Perry has become an expert at negotiating Medicaid rate appeals, including a $976,000 reimbursement to Friendly Senior. He also has the expertise to lead health care entities outright: as interim CEO for Friendly Senior and the Lakeside Health System, as president of Lakeside’s Health’s Lakeside Beikirch Care Center and as CEO of the Genesee County Nursing Home.

“We are very fortunate to have a chief financial officer who is not only well versed in the financial realm, but who has a nursing home administrator license and understands the operations of senior living,” wrote Glen Cooper, president and CEO of Friendly Senior Living, in support of Perry’s nomination.

Perry earned his B.S. in business administration from RIT, going on to acquire an MBA from Canisius College in Buffalo.
—Amaris Elliott-Engel

 Large Companies

Christopher Gorecki
Excellus BlueCross BlueShield

When Christopher Gorecki became senior vice president of finance for Excellus BlueCross BlueShield back in 2014, the healthcare insurance giant was experiencing difficulties.

“The company was losing quite a bit of money from an operating basis,” Gorecki said.

Putting his shoulder to the wheel, Gorecki created and led a team that helped the firm turn its losses into gains. The CPA is also senior vice president of Finance at Lifetime Healthcare Inc., Excellus BCBS’s parent company.

The year before Gorecki joined Excellus BCBS, the company’s operating loss before investments and taxes came to $75 million on $6 billion of revenue.

“A lot of it had to do with government rate cuts and revenue shortages,” Gorecki said.

Putting together what he calls “a team of team players,” Gorecki helped his firm turn that trend around.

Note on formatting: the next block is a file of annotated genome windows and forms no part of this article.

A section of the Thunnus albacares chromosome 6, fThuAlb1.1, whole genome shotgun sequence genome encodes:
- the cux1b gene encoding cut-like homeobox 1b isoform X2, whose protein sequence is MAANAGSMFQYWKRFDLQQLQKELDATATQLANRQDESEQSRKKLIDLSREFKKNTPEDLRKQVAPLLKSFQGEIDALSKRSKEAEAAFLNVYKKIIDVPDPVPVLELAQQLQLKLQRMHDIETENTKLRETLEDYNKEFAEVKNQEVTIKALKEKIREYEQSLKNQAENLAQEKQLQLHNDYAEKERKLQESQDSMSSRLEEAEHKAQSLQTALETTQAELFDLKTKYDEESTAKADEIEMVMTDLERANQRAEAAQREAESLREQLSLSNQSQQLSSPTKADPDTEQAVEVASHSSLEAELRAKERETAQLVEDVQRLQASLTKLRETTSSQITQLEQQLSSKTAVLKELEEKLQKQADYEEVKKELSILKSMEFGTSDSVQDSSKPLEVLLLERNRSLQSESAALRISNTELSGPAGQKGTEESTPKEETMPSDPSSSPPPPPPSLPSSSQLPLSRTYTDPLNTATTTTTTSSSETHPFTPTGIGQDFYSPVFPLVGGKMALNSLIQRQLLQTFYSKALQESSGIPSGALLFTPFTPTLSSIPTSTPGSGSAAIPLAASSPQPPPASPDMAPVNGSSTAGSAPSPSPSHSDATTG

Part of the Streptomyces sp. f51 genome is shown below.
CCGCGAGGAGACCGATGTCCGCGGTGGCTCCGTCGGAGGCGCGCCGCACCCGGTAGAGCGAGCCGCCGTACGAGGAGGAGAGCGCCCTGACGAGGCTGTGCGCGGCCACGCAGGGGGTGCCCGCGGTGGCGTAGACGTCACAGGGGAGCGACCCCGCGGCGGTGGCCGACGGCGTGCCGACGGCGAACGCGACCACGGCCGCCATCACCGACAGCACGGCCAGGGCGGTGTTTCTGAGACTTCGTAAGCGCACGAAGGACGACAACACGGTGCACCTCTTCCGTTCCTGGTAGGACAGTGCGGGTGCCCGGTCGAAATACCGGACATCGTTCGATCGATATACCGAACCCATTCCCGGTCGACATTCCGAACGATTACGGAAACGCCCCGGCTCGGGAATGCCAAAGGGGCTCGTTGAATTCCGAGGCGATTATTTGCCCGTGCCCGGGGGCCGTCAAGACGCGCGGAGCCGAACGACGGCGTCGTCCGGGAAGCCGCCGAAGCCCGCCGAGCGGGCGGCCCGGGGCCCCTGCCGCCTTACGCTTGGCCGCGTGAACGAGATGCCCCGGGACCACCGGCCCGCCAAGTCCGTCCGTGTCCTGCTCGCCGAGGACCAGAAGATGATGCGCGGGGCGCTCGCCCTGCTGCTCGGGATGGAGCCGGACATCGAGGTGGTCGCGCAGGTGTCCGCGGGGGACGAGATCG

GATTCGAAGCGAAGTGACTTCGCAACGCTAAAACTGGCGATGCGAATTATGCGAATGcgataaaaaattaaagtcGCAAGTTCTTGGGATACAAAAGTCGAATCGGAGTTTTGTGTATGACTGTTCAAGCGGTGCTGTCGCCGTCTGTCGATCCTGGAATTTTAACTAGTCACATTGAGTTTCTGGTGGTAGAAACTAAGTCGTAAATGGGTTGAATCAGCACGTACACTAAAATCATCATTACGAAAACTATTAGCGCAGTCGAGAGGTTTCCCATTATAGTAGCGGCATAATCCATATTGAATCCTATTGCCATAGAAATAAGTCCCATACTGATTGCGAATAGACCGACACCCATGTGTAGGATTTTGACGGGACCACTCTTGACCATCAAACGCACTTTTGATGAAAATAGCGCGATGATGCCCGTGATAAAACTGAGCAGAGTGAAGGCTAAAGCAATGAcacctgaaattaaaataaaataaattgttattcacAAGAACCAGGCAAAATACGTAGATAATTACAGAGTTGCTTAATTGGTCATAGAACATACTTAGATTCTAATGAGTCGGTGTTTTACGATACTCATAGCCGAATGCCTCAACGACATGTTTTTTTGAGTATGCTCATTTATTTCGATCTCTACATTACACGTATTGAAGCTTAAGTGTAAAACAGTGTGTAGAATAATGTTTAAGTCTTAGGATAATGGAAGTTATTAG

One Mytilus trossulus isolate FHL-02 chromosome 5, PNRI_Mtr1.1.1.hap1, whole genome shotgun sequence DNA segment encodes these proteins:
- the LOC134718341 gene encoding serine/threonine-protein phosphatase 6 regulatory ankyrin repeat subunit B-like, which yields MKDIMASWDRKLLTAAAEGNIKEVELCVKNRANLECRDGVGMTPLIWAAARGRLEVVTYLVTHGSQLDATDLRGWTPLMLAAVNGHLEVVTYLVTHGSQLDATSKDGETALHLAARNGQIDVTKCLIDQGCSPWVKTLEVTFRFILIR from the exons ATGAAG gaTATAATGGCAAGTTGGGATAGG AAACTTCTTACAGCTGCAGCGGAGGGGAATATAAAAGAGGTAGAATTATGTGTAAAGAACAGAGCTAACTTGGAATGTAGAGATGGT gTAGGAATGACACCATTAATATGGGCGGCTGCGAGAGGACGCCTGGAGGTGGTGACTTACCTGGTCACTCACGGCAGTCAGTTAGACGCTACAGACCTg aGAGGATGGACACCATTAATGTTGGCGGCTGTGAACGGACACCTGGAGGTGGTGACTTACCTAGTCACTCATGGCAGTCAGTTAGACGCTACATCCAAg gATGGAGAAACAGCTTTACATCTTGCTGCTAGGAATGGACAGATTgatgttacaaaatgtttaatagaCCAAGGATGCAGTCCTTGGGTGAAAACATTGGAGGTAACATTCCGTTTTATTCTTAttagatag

“Among his achievements, Chris led and supported collaborative efforts to improve medical expense trend projections and accuracy, companywide administrative efficiencies, underwriting practices and budgeting and forecasting processes,” said Dorothy Coleman, Excellus BCBS’s executive vice president and CFO. “I am very fortunate to have Chris on my team.”

Those efforts helped boost Excellus BCBS’s bottom line. In 2016, the firm posted a $140 million gain—before investments and taxes—on $6 billion in revenue.

Beyond his full-time work, Gorecki has long devoted himself to supporting the fight against diabetes.

“My younger brother has Type 1 diabetes, and suffers from a lot of complications with it,” he said.

He sits on the board of the local chapter of the American Diabetes Association and chairs the committee running the Manning & Napier Tour de Cure, the association’s local fundraiser.
—Mike Costanza

Michael Grover
Financial Institutions Inc.

You might say that a college course sent Michael Grover down a different life path.

Grover was an undergraduate business administration major at the SUNY College at Geneseo when he found himself in a required course—introductory accounting.

“I did really well,” Grover said. “I liked it.”

Switching his major to accounting, Grover set out on the trail to his career.

“When you’re good at something, you kind of tend to go in that direction,” he said.

In 1999, Grover joined Financial Institutions Inc. as a senior accountant. Since then, he has taken on greater and greater responsibilities within the company. In 2005, FISI combined its five banks into one—Five Star Bank. He is now senior vice president, chief accounting officer for Five Star and FISI.